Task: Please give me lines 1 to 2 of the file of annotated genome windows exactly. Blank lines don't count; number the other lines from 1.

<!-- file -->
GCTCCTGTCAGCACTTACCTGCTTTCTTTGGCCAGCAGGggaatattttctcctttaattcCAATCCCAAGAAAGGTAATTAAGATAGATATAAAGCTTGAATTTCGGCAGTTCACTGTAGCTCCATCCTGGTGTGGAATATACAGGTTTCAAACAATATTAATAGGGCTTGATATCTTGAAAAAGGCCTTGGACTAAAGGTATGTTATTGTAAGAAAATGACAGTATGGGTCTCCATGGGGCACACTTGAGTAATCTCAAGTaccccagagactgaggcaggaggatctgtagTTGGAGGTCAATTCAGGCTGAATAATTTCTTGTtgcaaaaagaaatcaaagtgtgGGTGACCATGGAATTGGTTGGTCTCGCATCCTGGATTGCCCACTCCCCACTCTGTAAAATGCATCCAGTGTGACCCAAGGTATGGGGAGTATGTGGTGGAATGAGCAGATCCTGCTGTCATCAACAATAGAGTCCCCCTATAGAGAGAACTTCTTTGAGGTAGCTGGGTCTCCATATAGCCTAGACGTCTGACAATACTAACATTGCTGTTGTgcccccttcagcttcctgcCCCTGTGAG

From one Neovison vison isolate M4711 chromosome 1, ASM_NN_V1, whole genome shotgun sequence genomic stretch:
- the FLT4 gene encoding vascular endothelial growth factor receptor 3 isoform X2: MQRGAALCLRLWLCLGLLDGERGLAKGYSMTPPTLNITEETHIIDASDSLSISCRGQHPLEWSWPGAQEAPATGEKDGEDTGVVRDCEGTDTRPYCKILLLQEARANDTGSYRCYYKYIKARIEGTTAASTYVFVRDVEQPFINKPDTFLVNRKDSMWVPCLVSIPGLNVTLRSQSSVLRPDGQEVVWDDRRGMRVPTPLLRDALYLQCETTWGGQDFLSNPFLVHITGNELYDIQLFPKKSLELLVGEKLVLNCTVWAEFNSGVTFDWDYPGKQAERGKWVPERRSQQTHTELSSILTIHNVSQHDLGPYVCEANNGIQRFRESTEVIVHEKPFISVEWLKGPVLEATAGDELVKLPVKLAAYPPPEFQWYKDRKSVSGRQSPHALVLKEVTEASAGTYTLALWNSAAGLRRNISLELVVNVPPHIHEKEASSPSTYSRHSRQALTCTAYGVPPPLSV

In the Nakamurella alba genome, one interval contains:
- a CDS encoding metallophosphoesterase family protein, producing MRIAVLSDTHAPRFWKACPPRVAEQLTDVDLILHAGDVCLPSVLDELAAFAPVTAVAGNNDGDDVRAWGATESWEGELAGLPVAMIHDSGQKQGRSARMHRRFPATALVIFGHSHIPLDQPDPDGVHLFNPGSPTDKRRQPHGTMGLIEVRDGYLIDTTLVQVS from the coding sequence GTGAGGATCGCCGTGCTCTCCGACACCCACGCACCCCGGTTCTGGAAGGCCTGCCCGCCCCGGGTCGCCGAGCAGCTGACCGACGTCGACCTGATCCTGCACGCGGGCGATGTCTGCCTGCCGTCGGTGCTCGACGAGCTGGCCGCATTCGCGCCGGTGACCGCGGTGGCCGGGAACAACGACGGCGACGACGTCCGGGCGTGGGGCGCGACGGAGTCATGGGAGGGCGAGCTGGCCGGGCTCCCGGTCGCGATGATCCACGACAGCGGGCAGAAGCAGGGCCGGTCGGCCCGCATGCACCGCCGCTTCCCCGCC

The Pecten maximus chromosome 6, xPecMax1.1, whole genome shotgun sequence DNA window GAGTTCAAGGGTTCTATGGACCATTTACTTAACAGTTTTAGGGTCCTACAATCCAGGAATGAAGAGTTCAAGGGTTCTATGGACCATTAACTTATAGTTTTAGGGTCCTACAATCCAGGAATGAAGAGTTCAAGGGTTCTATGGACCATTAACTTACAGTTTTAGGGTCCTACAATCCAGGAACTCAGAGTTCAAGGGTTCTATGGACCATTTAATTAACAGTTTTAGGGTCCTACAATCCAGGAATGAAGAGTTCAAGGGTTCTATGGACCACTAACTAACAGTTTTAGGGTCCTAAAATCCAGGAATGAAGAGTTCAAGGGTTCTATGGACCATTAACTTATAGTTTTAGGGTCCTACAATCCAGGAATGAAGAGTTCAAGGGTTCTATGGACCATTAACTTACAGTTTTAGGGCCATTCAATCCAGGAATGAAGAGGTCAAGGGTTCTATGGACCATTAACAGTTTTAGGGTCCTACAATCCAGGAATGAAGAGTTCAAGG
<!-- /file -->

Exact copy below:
GCTCCTGTCAGCACTTACCTGCTTTCTTTGGCCAGCAGGggaatattttctcctttaattcCAATCCCAAGAAAGGTAATTAAGATAGATATAAAGCTTGAATTTCGGCAGTTCACTGTAGCTCCATCCTGGTGTGGAATATACAGGTTTCAAACAATATTAATAGGGCTTGATATCTTGAAAAAGGCCTTGGACTAAAGGTATGTTATTGTAAGAAAATGACAGTATGGGTCTCCATGGGGCACACTTGAGTAATCTCAAGTaccccagagactgaggcaggaggatctgtagTTGGAGGTCAATTCAGGCTGAATAATTTCTTGTtgcaaaaagaaatcaaagtgtgGGTGACCATGGAATTGGTTGGTCTCGCATCCTGGATTGCCCACTCCCCACTCTGTAAAATGCATCCAGTGTGACCCAAGGTATGGGGAGTATGTGGTGGAATGAGCAGATCCTGCTGTCATCAACAATAGAGTCCCCCTATAGAGAGAACTTCTTTGAGGTAGCTGGGTCTCCATATAGCCTAGACGTCTGACAATACTAACATTGCTGTTGTgcccccttcagcttcctgcCCCTGTGAG

From one Neovison vison isolate M4711 chromosome 1, ASM_NN_V1, whole genome shotgun sequence genomic stretch: